Hurricane Katrina (23-30 August 2005) was the costliest and one of the five deadliest hurricanes to ever strike the United States. Katrina made landfall, at the upper end of Category 3 intensity (central pressure 920 mb, the lowest pressure measured in an Atlantic basin storm of equal intensity) with estimated maximum sustained winds of 200 km/h, near Buras, Louisiana at 11:10 UTC 29 August 2005 and its subsequent final landfall at the Louisiana/Mississippi border (Knabb et al., 2005).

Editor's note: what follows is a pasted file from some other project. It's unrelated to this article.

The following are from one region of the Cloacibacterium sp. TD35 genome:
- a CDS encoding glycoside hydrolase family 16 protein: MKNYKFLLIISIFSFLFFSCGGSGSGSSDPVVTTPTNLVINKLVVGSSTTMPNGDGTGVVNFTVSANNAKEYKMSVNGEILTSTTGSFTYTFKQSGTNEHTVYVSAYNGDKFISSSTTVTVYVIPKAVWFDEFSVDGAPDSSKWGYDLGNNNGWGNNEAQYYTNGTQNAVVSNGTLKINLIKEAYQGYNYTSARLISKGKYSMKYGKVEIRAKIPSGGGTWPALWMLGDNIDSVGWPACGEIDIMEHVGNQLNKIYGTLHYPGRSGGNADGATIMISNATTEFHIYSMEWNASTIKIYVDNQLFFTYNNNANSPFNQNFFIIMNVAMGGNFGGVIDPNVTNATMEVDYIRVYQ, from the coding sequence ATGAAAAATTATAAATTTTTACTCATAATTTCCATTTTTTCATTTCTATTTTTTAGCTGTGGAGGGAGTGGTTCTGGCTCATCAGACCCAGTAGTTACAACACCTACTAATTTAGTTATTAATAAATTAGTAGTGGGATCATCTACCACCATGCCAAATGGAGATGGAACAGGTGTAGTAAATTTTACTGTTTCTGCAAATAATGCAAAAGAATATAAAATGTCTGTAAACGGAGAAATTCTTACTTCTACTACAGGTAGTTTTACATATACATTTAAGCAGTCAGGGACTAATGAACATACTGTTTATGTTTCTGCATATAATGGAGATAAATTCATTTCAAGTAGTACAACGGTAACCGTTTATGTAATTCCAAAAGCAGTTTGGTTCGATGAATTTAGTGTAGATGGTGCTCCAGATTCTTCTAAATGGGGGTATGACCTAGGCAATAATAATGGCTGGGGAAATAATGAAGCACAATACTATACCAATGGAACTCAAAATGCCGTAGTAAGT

Katrina struck low-lying coastlines particularly vulnerable to storm surge flooding. The widespread failure of tide gauges along the Mississippi and Louisiana shores required survey teams to collect high water marks to document the surge height. Reconnaissance teams led by the author surveyed the effects of the storm in Florida, Alabama, Mississippi and Louisiana during September and October, 2005. Maximum storm tides, overland flow depths, and inundation distances were measured. Sediment samples from storm deposits were collected and erosion documented. Perishable infrastructure damage was recorded at various scales. The elevations of water marks on buildings, scars on trees, and rafted debris were measured as indicators of the maximum storm tide (Figure 1). Figure 2 shows the measured Katrina high water marks along with the high water profile from Hurricane Camille in 1969 (USACE, 1970). The storm surge was the primary cause of the high water marks. However wave action and wind also contributed and are not separated out. The storm tide peaked to the East of Katrina’s path and was consistently measured between 7 and 10 meters along a 60 km stretch of Mississippi coastline from Lakeview (20 km east of center) to Ocean Springs (80 km east of center). Even along the hardest hit coastline, buildings designed to resist peak hurricane winds were only marginally damaged on upper floors, while walls were blown out on the lower floors. The surge penetrated to at least 10 km inland near Waveland and up to 30 km inland at Pearl River, Mississippi, where the center made landfall. Further to the east along the Alabama coast the high water marks dropped below 5 meters. Nevertheless, more than 2 meter high water marks were measured 240 km east of the Katrina’s track along Florida’s panhandle. The barrier islands 10 to 20 km offshore the Mississippi and Alabama coast were completely over washed by storm tide elevations as measured directly onshore. The high water marks dropped more quickly to the west reaching 2 meters along Lake Maurepas (80 km west of center) resulting in a significant east-west storm tide gradient across Lake Pontchartrain. The high water marks along the intact levee system in New Orleans’s Lakeshore adjacent to the 17th Street Canal did not exceed 5 meters indicating that the 17th Street Canal levee failed prior to overtopping. Hurricanes Katrina’s storm tide exceeded the corresponding envelope of Hurricane Camille at all locations (Figure 2). The massive storm tide produced by Katrina is primarily attributed to the huge size of the storm at landfall with a 50 km radius of maximum winds and hurricane force winds extending 140 km to the east from the center (Knabb et al., 2005). In addition Katrina had already generated large northward-propagating swells as a Category 5 storm in the hours before landfall. Hurricane Camille (1969) was more intense than Katrina at landfall in terms of peak wind velocities (ESSA, 1969). However Camille was far more compact with hurricane force winds extending only 100 km to the east of the center resulting in a narrower storm surge distribution (USACE, 1970). The 6.9 meter maximum high water mark recorded in the aftermath of Hurricane Camille was likely exceeded at Pass Christian (MS) according to eyewitness estimates of 8.5 meters (Hearn, 2004). Another Katrina storm tide enhancing factor is the significant reduction of buffering land area in the Gulf Islands caused by Camille. The combination of land loss due to storms that are increasing in magnitude (Emanuel, 2005) and increasing sea level will likely expose the Gulf of Mexico mainland to higher storm surges than have been recorded in the past.